• They have taken a more collaborative approach under the umbrella of One Gloucestershire – the local integrated care system. This has involved an alignment of values across the system, involving HR business partners and recruitment leads:

"Historically, there’s been, almost, a divide between health and social care. So ‘One Gloucestershire’ was about bringing it together, working more closely, and realising we’re not competing against one another… 

"Yes, we are competing for a specialised workforce. But we also agree that ideas can be shared, and that people wouldn't necessarily want to compete with each other all the time. And we find by doing that, we’re working more closely together, with so many positive discussions, so it’s really helpful.”

What was the impact?

  • In 2023, the value-based recruitment approach and increased community engagement resulted in a 72 per cent success rate for appointing candidates through event attendance alone.
  • The recruitment campaigns have attracted individuals from a wide range of backgrounds and perspectives. This has helped to improve their retention rates and reduce their vacancy rates across the service (see below):

Vacancy rate

Service Q3 2022/23 Q3 2023/24 Variance
ASC operations 15.9% 11.2% -4.7%
Adults inhouse services 19.2% 15.4% -3.8%

Turnover rate

Service Q3 2022/23 Q3 2023/24 Variance
ASC operations 13.2% 9.8% -3.4%
Adults inhouse services 14.6% 11.7% -2.9%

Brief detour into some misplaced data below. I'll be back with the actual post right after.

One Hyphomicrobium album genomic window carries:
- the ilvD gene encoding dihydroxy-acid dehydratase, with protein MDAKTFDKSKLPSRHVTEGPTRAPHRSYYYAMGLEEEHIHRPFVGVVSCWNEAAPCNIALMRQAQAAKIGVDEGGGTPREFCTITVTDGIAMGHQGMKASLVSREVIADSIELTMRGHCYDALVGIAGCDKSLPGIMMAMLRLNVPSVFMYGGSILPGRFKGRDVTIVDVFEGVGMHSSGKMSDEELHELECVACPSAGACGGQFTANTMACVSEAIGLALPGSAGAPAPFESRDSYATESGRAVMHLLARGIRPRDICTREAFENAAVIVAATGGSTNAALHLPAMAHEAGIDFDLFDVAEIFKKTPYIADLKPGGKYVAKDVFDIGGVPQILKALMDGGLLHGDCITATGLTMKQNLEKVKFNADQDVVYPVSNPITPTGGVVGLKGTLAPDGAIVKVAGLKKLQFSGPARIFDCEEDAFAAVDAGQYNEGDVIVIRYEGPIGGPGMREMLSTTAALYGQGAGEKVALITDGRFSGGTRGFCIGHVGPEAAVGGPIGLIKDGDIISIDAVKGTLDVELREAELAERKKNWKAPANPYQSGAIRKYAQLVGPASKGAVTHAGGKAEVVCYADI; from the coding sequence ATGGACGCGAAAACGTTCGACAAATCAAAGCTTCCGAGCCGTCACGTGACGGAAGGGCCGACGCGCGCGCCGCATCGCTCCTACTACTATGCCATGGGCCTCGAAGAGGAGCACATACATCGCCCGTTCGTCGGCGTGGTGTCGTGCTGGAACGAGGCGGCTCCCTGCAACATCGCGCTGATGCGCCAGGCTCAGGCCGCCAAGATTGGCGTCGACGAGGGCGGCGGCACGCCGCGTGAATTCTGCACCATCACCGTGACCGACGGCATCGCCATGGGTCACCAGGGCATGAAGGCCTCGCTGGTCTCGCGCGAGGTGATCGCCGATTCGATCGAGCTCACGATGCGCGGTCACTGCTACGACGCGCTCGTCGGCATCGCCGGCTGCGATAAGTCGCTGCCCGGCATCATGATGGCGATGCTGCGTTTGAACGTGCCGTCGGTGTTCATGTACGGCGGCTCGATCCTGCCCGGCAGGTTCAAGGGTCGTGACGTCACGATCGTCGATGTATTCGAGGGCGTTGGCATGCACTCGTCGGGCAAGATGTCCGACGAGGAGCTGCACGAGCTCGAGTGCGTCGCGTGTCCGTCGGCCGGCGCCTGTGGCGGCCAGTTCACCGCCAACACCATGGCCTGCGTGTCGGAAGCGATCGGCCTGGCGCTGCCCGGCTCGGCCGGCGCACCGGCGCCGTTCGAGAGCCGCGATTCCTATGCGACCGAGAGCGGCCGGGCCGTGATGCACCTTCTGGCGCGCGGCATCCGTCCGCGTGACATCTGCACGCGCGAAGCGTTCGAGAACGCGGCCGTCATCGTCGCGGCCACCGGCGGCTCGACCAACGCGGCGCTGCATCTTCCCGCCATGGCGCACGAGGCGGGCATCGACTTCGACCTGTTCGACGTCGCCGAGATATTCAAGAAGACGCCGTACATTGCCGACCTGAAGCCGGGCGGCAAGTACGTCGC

• GCCs 2023 employee engagement survey demonstrated how the emphasis on values has translated into a positive organisational culture.
    • 99 per cent of staff ‘understand our values’
    • 92 per cent feel that their line manager is approachable and demonstrates the council’s values and associated behaviours
    • 89 per cent of staff know how their team contributes to the council’s vision and values.

What makes it good?

  • ‘One Gloucestershire’: Taking a collaborative approach with health and wider system partners has supported a more aligned and collaborative approach to recruitment and the sharing of good ideas.
  • Fostering good relationships: The team developed excellent working relationships with a range of local organisations to widen the talent pool and attract people from under-served sections of the community.
  • 'Living the values’: The council placed equal focus on embedding the organisational values among its workforce, and developing a positive organisational culture, as on highlighting them to potential jobseekers through campaigns.

Further information


Gloucestershire County Council Adult Social Care Recruitment


Yasmin Purchase, Deputy Head of Adult Services and Business Development, Gloucestershire County Council,
Email: [email protected]

Tanya Ross, Recruitment and Retention Team Leader (Adult Services and Business Development), Gloucestershire County Council
Email: [email protected].